Guardianship is a powerful legal tool. When properly established, this arrangement can help an individual ensure an incapacitated loved one receives the care and attention they need. But because guardianship involves altering a person’s decision-making responsibilities, the courts provide a pathway to contest such a designation.
What happens when an existing adult guardianship is contested? Here is an explanation.
Filing a petition is the first step
While challenging a guardianship is possible, it cannot be done by anybody. An interested party must take the first step of filing a petition with the court. An interested party could be:
- The ward themselves (that’s the term for the person who has a guardian)
- A family member of the ward
- Another individual affected by the guardianship
This petition, which needs to be filed with the court from which the guardianship originated, then triggers a guardianship hearing process.
What happens next
Following the filing of a petition, a few things will happen.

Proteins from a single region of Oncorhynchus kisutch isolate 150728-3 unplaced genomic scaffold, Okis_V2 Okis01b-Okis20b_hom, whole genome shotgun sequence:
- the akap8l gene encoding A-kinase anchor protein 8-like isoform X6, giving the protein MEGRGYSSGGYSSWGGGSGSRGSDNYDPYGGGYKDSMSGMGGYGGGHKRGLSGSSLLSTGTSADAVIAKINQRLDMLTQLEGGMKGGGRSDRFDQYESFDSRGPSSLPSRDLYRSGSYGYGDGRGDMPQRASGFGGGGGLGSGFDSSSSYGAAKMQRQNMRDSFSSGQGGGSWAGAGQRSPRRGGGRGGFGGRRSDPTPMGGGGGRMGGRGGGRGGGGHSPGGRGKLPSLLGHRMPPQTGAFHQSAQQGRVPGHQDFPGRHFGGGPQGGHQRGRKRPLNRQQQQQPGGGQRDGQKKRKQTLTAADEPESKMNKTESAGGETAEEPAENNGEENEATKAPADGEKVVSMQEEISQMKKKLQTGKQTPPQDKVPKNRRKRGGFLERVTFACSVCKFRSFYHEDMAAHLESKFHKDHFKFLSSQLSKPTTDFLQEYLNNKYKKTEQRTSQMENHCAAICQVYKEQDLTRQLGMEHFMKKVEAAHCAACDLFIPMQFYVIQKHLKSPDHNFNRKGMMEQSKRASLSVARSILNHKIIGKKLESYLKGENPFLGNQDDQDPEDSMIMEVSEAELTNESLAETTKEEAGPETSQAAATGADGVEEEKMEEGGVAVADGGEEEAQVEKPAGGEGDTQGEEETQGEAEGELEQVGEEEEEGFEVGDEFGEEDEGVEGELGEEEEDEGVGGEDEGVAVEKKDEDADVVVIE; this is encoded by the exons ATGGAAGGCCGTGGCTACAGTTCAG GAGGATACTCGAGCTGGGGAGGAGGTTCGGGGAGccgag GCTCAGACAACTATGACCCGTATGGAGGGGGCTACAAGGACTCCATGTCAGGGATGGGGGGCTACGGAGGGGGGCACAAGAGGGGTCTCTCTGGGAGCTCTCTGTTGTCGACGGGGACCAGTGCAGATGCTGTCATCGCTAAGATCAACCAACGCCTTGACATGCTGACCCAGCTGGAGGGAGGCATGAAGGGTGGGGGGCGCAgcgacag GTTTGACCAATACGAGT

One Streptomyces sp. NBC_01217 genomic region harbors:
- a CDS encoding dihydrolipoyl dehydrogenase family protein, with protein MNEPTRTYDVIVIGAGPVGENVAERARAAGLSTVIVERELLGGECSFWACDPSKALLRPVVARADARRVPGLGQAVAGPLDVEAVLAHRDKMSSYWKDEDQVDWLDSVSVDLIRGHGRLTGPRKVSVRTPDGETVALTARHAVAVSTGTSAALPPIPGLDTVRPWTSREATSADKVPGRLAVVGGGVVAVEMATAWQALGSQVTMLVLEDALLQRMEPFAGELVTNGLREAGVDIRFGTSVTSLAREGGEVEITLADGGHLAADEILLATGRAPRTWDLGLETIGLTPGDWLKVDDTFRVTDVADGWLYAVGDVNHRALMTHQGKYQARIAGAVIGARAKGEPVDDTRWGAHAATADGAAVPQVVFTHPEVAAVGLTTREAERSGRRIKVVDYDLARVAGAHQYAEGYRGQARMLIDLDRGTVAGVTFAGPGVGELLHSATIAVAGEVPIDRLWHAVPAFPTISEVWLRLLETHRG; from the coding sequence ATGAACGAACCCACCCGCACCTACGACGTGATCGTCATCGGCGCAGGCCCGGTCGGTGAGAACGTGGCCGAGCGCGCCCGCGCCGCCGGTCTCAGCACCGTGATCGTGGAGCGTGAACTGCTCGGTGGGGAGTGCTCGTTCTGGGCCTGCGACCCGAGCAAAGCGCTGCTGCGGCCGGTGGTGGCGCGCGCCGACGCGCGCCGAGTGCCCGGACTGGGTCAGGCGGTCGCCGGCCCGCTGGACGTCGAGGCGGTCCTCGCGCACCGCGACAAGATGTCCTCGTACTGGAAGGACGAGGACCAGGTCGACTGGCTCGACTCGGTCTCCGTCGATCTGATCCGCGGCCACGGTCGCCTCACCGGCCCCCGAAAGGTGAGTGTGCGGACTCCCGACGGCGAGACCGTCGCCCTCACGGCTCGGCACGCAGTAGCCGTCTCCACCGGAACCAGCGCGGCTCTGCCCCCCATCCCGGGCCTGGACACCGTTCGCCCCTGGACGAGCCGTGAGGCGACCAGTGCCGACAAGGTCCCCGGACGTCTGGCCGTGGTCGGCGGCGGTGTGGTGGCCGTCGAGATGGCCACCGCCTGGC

A judge will review the petition in question and likely schedule a hearing. A guardian ad litem may also be appointed to act as an investigator and scrutinize all aspects of the case. During the hearing, both sides can present evidence – one in support of retaining the current guardianship arrangement, the other in support of ending or changing it.
The ward has the right to be present and involved in this hearing. They are also entitled to a jury, and representation from an attorney.
The judge, after the hearing, will issue an order. The order might:
- Dismiss the petition and maintain the existing guardianship
- Modify the powers of the guardian to better suit the situation
- Terminate the guardianship
- Appoint a successor guardian to take over the role
Being involved in a contested guardianship case is likely not an ideal situation. However, with the right legal approach, you can help ensure your loved one comes out of this with all the proper support and protections.